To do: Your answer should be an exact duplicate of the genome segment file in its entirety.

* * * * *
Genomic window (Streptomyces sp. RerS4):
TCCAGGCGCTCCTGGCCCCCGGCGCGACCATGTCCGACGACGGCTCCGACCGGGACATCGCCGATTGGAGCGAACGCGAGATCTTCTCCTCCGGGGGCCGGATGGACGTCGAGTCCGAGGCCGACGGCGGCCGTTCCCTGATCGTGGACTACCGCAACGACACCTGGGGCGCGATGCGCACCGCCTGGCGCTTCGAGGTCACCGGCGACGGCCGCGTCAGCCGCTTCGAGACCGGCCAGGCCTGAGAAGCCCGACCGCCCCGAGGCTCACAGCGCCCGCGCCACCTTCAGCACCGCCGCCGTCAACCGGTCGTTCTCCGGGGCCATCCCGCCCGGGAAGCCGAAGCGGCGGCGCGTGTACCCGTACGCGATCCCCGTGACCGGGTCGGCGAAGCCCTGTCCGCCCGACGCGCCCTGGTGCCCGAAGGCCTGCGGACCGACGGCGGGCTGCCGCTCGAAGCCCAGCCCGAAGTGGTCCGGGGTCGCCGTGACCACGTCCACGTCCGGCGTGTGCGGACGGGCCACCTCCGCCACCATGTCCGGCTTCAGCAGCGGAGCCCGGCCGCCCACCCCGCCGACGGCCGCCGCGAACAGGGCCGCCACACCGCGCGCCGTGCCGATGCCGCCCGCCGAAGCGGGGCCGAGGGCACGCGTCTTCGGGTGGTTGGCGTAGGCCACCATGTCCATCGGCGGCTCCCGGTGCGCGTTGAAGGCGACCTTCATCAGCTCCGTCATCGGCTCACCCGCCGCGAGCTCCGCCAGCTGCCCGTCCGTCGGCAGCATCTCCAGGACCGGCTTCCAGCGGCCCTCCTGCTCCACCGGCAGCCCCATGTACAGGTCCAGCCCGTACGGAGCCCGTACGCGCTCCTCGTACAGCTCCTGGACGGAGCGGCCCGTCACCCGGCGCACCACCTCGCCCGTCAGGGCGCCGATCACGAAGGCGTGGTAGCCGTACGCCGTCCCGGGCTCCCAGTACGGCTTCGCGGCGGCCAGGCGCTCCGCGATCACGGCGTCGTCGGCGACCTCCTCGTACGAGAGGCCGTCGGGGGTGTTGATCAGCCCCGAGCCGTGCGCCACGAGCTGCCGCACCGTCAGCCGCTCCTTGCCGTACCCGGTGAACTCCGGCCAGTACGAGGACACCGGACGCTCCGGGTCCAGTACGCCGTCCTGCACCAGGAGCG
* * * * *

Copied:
Genomic window (Streptomyces sp. RerS4):
TCCAGGCGCTCCTGGCCCCCGGCGCGACCATGTCCGACGACGGCTCCGACCGGGACATCGCCGATTGGAGCGAACGCGAGATCTTCTCCTCCGGGGGCCGGATGGACGTCGAGTCCGAGGCCGACGGCGGCCGTTCCCTGATCGTGGACTACCGCAACGACACCTGGGGCGCGATGCGCACCGCCTGGCGCTTCGAGGTCACCGGCGACGGCCGCGTCAGCCGCTTCGAGACCGGCCAGGCCTGAGAAGCCCGACCGCCCCGAGGCTCACAGCGCCCGCGCCACCTTCAGCACCGCCGCCGTCAACCGGTCGTTCTCCGGGGCCATCCCGCCCGGGAAGCCGAAGCGGCGGCGCGTGTACCCGTACGCGATCCCCGTGACCGGGTCGGCGAAGCCCTGTCCGCCCGACGCGCCCTGGTGCCCGAAGGCCTGCGGACCGACGGCGGGCTGCCGCTCGAAGCCCAGCCCGAAGTGGTCCGGGGTCGCCGTGACCACGTCCACGTCCGGCGTGTGCGGACGGGCCACCTCCGCCACCATGTCCGGCTTCAGCAGCGGAGCCCGGCCGCCCACCCCGCCGACGGCCGCCGCGAACAGGGCCGCCACACCGCGCGCCGTGCCGATGCCGCCCGCCGAAGCGGGGCCGAGGGCACGCGTCTTCGGGTGGTTGGCGTAGGCCACCATGTCCATCGGCGGCTCCCGGTGCGCGTTGAAGGCGACCTTCATCAGCTCCGTCATCGGCTCACCCGCCGCGAGCTCCGCCAGCTGCCCGTCCGTCGGCAGCATCTCCAGGACCGGCTTCCAGCGGCCCTCCTGCTCCACCGGCAGCCCCATGTACAGGTCCAGCCCGTACGGAGCCCGTACGCGCTCCTCGTACAGCTCCTGGACGGAGCGGCCCGTCACCCGGCGCACCACCTCGCCCGTCAGGGCGCCGATCACGAAGGCGTGGTAGCCGTACGCCGTCCCGGGCTCCCAGTACGGCTTCGCGGCGGCCAGGCGCTCCGCGATCACGGCGTCGTCGGCGACCTCCTCGTACGAGAGGCCGTCGGGGGTGTTGATCAGCCCCGAGCCGTGCGCCACGAGCTGCCGCACCGTCAGCCGCTCCTTGCCGTACCCGGTGAACTCCGGCCAGTACGAGGACACCGGACGCTCCGGGTCCAGTACGCCGTCCTGCACCAGGAGCG